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Nancy Smith

Florida's Definitive Hurricane

March 1, 2010 - 6:00pm

Hurricanes have written a large, violent and costly chapter in Florida history.

The big storms have created barrier islands and wiped them out. Overnight. They've ruined crops, dashed dreams, turned boardwalks into tinder.

Some 488 of the storms have slammed into Florida since they first were recorded in 1851. That's more than any other state in the nation. They claimed the lives of 10,272 people -- nearly a quarter of them in the big Hurricane of 1928.

In fact, probably none had a greater impact on Florida than the Hurricane of 1928.

In 1928, there was no TV, no National Weather Service, no Hurricane Hunter aircraft. Residents of the heavily populated shore towns on Lake Okeechobee had been warned to evacuate low ground earlier in the day. But, when the storm didn't arrive on schedule, many people thought it had missed them. They returned to their homes.

When the worst of the storm crossed the lake -- with ground winds measured at 140 mph -- the south-blowing wind caused a storm surge that sent water in Lake Okeechobee overflowing the small dike that had been built at the south end of the lake. The resultant flood covered hundreds of square miles, washing survivors and bodies deep into the Everglades. Many of the estimated 1,900 bodies were never found. When the rear eyewall passed over the lake, the flood went into reverse, breaking the dikes along Okeechobee's northern coast. Ultimately, 1,600 of the bodies recovered -- mostly migrant farm workers -- were buried in a mass grave at Port Myacca.

To prevent a recurrence of the horror of that storm, plus the similar Great Miami Hurricane of 1926, the Florida Legislature created the Okeechobee Flood Control District. This district was authorized to cooperate with the U.S. Army Corps of Engineers in all flood control matters.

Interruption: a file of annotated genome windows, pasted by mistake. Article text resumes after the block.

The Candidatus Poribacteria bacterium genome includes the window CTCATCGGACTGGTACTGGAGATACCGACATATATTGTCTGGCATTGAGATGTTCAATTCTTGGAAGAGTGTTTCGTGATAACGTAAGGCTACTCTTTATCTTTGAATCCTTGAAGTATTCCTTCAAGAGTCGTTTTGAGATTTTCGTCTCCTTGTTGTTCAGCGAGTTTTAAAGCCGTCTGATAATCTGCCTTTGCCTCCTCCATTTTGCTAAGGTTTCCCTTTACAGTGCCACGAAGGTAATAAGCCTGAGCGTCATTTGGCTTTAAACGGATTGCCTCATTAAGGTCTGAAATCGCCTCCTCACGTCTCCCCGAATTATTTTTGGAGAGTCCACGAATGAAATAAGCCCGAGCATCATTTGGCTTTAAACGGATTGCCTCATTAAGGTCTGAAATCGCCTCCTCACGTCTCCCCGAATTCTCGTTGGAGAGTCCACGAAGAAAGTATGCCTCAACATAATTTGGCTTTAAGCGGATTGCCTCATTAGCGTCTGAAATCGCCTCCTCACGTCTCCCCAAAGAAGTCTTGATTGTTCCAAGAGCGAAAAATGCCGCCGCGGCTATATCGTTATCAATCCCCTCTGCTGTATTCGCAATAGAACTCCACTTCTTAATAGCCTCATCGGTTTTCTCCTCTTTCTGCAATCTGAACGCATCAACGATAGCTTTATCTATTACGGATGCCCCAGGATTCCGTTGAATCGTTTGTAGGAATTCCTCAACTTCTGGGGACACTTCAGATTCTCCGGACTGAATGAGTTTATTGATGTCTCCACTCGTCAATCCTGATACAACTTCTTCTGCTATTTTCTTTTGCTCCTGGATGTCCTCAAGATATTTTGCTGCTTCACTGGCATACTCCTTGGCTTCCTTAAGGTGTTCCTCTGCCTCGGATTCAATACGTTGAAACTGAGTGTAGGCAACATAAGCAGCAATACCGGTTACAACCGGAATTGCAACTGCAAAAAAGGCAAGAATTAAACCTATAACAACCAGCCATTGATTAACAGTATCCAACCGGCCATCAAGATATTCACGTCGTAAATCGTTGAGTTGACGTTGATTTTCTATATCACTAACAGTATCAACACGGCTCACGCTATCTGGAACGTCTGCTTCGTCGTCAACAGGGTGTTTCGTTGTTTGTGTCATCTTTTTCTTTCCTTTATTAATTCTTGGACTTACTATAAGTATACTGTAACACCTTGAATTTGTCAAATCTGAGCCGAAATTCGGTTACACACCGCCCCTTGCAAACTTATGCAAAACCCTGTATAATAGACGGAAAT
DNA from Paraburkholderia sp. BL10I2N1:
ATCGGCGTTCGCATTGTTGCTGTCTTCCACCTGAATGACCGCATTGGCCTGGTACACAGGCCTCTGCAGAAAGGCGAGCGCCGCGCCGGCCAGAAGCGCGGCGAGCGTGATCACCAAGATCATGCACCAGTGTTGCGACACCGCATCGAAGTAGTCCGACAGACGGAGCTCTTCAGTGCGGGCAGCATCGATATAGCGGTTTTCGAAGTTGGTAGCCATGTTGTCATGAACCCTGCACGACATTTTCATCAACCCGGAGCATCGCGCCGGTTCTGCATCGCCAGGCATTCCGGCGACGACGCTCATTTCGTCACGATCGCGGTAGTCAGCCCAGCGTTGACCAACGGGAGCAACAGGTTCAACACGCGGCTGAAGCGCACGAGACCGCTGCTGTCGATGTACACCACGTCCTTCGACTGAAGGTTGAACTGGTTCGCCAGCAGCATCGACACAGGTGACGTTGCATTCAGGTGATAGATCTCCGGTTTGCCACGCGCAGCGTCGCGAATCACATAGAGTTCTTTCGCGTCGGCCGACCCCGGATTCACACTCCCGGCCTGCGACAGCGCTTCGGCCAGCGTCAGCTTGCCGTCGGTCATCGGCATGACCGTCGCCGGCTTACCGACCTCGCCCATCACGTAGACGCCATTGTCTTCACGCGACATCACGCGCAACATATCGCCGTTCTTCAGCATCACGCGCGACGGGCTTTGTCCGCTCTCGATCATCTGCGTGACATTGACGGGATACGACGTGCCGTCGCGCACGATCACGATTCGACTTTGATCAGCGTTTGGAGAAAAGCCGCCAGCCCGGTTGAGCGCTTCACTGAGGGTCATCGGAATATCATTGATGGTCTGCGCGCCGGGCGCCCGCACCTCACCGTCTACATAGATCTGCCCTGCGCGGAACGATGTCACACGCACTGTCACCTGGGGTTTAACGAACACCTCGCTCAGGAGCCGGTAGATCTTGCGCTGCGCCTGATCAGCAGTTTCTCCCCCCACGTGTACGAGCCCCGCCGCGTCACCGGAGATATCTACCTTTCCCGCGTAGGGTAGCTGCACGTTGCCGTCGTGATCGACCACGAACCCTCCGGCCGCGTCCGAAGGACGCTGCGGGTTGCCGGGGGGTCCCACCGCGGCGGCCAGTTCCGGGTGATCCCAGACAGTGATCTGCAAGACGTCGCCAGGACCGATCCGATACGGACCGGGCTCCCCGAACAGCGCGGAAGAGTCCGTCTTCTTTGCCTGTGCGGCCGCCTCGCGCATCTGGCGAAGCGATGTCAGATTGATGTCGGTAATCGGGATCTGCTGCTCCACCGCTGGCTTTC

President Herbert Hoover inspected the area personally and led the charge to bring in new and better building codes. So determined was he to make a difference that he convinced the Army Corps to draft a plan for the construction of floodway channels, control gates and levees along Lake Okeechobee's shores. Finally, to prevent another disaster like the Great Hurricane of 1928, to conserve water, preserve fish and wildlife and prevent saltwater intrusion, the Herbert Hoover Dike was built.

Hurricanes in the last decade -- from Ivan to Charlie to Wilma -- have cost the state virtually all of its wind-damage insurers: a significant effect on Florida. But many historians still insist even the Category 5 Hurricane Andrew, which devastated South Miami-Dade County in 1992 and caused $40.7 billion in damage -- including claims that led to the bankruptcy and closure of 11 insurance agencies -- nevertheless did not have the profound effect on the region that the 1928 hurricane had.

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